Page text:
Plausible Crime Stories

The Legal History of Sexual Offences in Mandate Palestine

Plausible Crime Stories is not only the first in-depth study of the history of sex offences in Mandate Palestine but it also pioneers an approach to the historical study of criminal law and proof that focuses on plausibility. Les mer
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Vår pris: 342,-

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Leveringstid: Sendes innen 21 dager

Er du interessert i historiebøker ?
Bli med i fordelsklubben Vår historie og få fordelspris kr 290,-

Om boka

Plausible Crime Stories is not only the first in-depth study of the history of sex offences in Mandate Palestine but it also pioneers an approach to the historical study of criminal law and proof that focuses on plausibility. Doctrinal rules of evidence only partially explain which crime stories make sense while others fail to convince. Since plausibility is predicated on commonly held systems of belief, it not only provides a key to the meanings individual social players ascribe to the law but also yields insight into communal perceptions of the legal system, self-identity, the essence of normality and deviance and notions of gender, morality, nationality, ethnicity, age, religion and other cultural institutions. Using archival materials, including documents relating to 147 criminal court cases, this socio-legal study of plausibility opens a window onto a broad societal view of past beliefs, dispositions, mentalities, tensions, emotions, boundaries and hierarchies.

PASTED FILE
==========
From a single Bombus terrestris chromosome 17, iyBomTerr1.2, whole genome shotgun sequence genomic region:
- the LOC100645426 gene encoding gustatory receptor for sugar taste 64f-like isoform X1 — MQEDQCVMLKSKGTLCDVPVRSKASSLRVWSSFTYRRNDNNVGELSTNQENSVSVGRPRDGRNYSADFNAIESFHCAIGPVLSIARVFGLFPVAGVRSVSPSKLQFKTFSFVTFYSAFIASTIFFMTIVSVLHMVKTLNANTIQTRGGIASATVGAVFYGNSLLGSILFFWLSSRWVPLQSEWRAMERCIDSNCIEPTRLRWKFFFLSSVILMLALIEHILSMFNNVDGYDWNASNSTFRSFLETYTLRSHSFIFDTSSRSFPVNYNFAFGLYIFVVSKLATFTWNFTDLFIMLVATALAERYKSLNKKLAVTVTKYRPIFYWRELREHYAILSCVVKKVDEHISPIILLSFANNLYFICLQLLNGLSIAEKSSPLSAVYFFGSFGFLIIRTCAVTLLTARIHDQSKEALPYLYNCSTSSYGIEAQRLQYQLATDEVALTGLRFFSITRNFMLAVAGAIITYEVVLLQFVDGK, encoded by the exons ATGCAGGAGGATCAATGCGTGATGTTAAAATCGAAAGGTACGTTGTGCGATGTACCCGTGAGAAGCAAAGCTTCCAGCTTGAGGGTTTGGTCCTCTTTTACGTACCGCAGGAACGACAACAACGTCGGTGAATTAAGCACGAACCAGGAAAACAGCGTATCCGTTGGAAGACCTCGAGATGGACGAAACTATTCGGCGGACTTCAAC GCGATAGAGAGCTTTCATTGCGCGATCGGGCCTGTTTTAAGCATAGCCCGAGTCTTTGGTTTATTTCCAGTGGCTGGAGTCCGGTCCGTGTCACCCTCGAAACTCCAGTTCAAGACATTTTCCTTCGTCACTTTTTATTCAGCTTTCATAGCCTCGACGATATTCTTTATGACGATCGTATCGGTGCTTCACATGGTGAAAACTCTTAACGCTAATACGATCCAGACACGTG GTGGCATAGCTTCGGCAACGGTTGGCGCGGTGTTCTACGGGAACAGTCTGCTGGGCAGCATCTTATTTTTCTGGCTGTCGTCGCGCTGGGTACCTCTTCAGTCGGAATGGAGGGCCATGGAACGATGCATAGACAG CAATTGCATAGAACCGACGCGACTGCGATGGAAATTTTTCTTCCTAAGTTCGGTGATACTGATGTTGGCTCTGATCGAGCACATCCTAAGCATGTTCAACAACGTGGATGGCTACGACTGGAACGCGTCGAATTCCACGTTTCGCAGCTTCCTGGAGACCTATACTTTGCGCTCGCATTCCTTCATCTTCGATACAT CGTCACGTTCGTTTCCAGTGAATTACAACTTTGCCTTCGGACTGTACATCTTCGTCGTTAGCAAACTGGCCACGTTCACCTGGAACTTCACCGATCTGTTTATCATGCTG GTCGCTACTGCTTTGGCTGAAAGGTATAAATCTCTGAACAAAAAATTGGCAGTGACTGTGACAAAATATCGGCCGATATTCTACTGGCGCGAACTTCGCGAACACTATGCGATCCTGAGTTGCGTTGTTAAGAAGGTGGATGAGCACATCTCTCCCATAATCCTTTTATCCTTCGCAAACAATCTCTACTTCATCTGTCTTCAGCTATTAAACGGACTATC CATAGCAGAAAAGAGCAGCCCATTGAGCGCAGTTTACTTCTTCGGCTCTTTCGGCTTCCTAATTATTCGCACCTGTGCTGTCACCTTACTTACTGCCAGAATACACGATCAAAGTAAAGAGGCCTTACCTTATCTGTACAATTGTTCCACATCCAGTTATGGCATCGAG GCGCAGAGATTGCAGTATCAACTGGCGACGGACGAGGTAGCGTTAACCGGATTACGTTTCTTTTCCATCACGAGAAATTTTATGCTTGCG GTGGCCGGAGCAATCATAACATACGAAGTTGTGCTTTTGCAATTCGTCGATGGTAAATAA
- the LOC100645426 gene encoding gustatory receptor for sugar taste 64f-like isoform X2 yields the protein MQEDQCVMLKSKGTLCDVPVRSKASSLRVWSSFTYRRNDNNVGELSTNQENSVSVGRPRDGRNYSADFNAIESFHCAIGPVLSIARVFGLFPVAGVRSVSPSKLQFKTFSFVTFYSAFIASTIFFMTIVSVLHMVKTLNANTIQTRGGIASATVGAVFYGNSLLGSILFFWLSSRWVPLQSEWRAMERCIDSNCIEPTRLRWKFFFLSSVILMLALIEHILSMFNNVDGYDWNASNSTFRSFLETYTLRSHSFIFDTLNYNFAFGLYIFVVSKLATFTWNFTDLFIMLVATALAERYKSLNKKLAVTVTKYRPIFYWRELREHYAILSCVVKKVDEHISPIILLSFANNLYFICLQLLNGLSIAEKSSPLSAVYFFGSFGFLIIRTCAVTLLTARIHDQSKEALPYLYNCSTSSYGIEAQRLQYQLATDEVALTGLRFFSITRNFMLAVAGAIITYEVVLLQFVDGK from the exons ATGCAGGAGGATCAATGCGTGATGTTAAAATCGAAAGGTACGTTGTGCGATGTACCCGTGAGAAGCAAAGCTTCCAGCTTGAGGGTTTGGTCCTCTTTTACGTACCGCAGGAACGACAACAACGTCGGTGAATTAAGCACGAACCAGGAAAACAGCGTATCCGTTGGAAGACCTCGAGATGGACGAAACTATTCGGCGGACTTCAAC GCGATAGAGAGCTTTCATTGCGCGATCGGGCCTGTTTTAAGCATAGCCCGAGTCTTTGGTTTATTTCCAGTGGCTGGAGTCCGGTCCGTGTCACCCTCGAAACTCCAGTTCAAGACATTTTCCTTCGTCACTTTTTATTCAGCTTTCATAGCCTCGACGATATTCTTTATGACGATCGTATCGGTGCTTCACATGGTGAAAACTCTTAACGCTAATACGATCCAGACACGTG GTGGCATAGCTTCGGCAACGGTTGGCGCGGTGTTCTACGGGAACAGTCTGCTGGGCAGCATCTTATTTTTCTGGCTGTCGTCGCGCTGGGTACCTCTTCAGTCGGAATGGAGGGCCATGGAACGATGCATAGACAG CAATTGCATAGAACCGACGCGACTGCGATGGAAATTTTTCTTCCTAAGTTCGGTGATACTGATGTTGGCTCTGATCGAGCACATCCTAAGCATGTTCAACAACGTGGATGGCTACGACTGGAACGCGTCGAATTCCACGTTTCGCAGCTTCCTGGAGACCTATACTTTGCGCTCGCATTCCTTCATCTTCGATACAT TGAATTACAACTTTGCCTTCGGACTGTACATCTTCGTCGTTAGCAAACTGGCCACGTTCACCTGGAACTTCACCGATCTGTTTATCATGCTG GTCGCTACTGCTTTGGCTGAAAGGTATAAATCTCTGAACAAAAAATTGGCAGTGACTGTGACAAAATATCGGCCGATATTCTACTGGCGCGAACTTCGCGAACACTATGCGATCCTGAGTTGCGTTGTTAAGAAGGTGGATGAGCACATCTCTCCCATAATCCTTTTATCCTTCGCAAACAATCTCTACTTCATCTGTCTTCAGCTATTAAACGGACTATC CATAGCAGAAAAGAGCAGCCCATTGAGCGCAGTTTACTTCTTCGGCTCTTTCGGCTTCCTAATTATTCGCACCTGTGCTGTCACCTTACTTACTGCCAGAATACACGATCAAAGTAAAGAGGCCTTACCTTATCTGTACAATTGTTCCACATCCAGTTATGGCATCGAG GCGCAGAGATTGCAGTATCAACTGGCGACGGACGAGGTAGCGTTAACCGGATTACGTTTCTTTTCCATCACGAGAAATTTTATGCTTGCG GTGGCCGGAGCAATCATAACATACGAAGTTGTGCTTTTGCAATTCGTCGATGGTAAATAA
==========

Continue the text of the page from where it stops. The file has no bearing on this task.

Fakta

Innholdsfortegnelse

Acknowledgements; Introduction; 1. Legal background; 2. Cultural narratives underlying proof: male-to-male offences; 3. Plausibility of children's testimonies: narrator's identity; 4. Plausibility and ethnicity: audience-narrator nexus; 5. Plausible emotions; 6. Corroboration: plausibility embedded in evidentiary standards; 7. Implausible counter-narratives; Conclusion; List of legal cases; Appendix: relevant criminal legislation; Bibliography; Index.

Om forfatteren

This first study of the legal history of sex offences in Mandate Palestine pioneers a new socio-cultural perspective on evidence.Orna Alyagon Darr is a Senior Lecturer at the law schools of Sapir Academic College and Ono Academic College. She is the author of Marks of an Absolute Witch: Evidentiary Dilemmas in Early Modern England (2011). Her work explores evidence law, criminal law and criminal procedure in their cultural, social and historical context, and her articles have been published in leading academic journals such as Law and History Review, Law and Social Inquiry, Continuity and Change and Yale Journal of Law and the Humanities.